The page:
See also: Yangtzé


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Alternative formsEdit


An irregular transliteration from Mandarin 揚子江扬子江 (Yángzǐ Jiāng, literally “Yangzi River”), an older Chinese name of the part of the river near Yangzhou.

The folk etymology that it means "Son of the Ocean" derives from the homophonic misnomer which was apparently given to Matteo Ricci, whose posthumously-published journals popularized the name in Europe as Latin Iansu and Iansuchian.


Proper nounEdit


  1. The longest river in China that flows to the East China Sea north of Shanghai.
    • 1900, Isabella L. Bird, The Yangtze Valley and Beyond[1], volume 1, pages 9-10:
      It is not till the Yangtze reaches Sha-shih that its character completely changes. The first note of change is a great embankment, thirty feet high, which protects the region from inundation. Below Sha-shih the vast river becomes mixed up with a network of lakes and rivers, connected by canals, the area of the important Tungting Lake being over 2000 square miles.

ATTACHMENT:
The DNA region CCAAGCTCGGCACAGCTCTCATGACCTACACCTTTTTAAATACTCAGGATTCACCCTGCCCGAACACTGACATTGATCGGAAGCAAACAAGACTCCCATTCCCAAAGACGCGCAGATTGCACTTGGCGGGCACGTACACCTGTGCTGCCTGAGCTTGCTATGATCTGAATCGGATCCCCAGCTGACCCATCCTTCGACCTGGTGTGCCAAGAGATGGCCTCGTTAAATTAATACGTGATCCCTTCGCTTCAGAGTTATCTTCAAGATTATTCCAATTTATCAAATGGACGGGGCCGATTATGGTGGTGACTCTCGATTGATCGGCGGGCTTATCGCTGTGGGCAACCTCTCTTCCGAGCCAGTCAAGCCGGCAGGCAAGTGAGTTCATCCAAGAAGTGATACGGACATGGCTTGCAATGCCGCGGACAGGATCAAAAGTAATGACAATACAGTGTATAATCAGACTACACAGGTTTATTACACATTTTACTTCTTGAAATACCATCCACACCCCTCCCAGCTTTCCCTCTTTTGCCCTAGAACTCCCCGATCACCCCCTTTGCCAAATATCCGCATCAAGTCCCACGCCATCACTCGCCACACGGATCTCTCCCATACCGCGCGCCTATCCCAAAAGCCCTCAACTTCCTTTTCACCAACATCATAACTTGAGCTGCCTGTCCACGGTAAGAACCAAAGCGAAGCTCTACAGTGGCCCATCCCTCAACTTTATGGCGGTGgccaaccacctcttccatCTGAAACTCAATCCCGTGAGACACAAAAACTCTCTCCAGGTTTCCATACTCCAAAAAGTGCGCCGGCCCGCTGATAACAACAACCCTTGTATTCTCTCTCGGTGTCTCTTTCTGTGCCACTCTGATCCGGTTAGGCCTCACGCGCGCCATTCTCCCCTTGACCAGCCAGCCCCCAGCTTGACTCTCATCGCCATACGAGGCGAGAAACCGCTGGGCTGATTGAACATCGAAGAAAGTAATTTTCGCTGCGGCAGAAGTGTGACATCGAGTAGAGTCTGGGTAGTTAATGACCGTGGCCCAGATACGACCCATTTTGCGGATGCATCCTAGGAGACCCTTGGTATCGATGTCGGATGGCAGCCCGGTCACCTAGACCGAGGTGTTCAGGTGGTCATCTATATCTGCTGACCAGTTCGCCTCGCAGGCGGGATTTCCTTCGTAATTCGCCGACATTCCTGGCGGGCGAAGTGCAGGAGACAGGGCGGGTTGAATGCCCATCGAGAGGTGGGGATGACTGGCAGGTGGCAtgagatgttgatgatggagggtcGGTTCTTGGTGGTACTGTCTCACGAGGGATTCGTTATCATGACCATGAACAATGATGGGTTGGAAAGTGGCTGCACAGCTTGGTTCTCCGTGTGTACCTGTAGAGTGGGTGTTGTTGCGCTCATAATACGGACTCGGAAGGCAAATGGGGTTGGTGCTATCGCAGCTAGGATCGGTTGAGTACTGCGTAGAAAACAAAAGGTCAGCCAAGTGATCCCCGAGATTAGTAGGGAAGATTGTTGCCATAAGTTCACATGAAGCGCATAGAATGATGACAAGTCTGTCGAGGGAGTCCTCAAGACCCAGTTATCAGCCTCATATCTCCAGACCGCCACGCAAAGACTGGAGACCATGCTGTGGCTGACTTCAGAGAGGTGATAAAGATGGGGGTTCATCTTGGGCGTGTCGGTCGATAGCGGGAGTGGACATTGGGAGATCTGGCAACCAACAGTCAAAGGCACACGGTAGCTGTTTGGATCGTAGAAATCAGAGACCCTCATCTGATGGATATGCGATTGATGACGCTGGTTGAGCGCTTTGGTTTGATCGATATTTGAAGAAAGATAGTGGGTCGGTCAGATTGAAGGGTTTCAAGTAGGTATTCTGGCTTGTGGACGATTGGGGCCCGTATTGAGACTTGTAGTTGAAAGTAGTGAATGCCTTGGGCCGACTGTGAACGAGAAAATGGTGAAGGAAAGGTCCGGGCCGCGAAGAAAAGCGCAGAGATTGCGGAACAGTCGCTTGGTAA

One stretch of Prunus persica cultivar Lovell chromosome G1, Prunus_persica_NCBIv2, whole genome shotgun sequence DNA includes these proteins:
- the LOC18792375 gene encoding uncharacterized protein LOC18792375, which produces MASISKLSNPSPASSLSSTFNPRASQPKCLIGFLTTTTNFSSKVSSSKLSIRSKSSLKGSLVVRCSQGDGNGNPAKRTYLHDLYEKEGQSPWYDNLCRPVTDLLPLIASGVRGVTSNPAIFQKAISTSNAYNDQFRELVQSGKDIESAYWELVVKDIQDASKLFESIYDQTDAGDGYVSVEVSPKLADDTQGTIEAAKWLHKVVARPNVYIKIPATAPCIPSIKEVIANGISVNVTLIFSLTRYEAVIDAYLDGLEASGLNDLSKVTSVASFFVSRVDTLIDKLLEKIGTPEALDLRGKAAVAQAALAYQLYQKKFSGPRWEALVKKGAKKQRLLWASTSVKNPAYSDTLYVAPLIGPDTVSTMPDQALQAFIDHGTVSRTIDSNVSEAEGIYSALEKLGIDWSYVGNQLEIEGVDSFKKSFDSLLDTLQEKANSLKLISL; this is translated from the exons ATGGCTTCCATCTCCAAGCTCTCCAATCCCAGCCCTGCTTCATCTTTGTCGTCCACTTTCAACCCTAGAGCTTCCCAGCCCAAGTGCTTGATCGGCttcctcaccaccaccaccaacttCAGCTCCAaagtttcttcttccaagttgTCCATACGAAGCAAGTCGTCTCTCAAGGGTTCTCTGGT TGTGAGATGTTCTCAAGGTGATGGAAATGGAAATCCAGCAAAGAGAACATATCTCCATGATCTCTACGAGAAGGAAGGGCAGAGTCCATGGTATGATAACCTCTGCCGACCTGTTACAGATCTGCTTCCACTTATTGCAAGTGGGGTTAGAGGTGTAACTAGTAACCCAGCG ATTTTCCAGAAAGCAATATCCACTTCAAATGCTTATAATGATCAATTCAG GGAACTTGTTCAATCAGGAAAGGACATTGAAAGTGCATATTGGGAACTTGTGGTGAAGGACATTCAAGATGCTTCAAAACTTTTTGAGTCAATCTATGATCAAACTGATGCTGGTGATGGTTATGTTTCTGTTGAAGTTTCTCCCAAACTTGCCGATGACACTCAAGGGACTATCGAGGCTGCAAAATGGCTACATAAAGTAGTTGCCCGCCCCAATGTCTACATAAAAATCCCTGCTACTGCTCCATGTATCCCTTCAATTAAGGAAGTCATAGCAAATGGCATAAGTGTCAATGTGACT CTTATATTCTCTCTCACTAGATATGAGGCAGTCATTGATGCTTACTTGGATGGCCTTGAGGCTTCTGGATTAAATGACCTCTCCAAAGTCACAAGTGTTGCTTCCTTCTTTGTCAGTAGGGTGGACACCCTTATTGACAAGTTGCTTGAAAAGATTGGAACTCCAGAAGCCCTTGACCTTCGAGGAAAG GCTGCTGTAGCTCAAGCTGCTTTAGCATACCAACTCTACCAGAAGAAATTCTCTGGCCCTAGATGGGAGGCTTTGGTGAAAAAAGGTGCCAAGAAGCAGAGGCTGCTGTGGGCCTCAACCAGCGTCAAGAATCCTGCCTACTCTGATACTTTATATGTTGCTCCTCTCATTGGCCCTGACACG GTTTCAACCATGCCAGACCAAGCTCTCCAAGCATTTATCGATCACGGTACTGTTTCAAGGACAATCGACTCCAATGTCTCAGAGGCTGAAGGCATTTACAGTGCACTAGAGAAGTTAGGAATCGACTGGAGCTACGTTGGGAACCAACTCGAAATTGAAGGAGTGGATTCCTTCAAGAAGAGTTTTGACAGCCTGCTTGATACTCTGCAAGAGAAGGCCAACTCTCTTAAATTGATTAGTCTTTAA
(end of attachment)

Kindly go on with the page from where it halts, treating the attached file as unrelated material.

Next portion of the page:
• 1969, Yi-Fu Tuan, China[2], Chicago: Aldine Publishing Company, page 22:
      Aside from the Turfan depression in Hsin-chiang (Sinkiang) province, the hottest part of China lies in the middle and lower Yangtze Valley. Maximum temperatures of 43°-44°C (110°-112°F) have been recorded in Ch'ang-sha and Nan-ching.
    • 1974, John H. Winkelman, The Imperial Library in Southern Sung China, 1127-1279 : A Study of the Organization and Operation of the Scholarly Agencies of the Central Government[3], page 12:
      Early in the summer of 1127 the emperor was located near the city of Nan-ching just south of the Yangtze River.


Derived termsEdit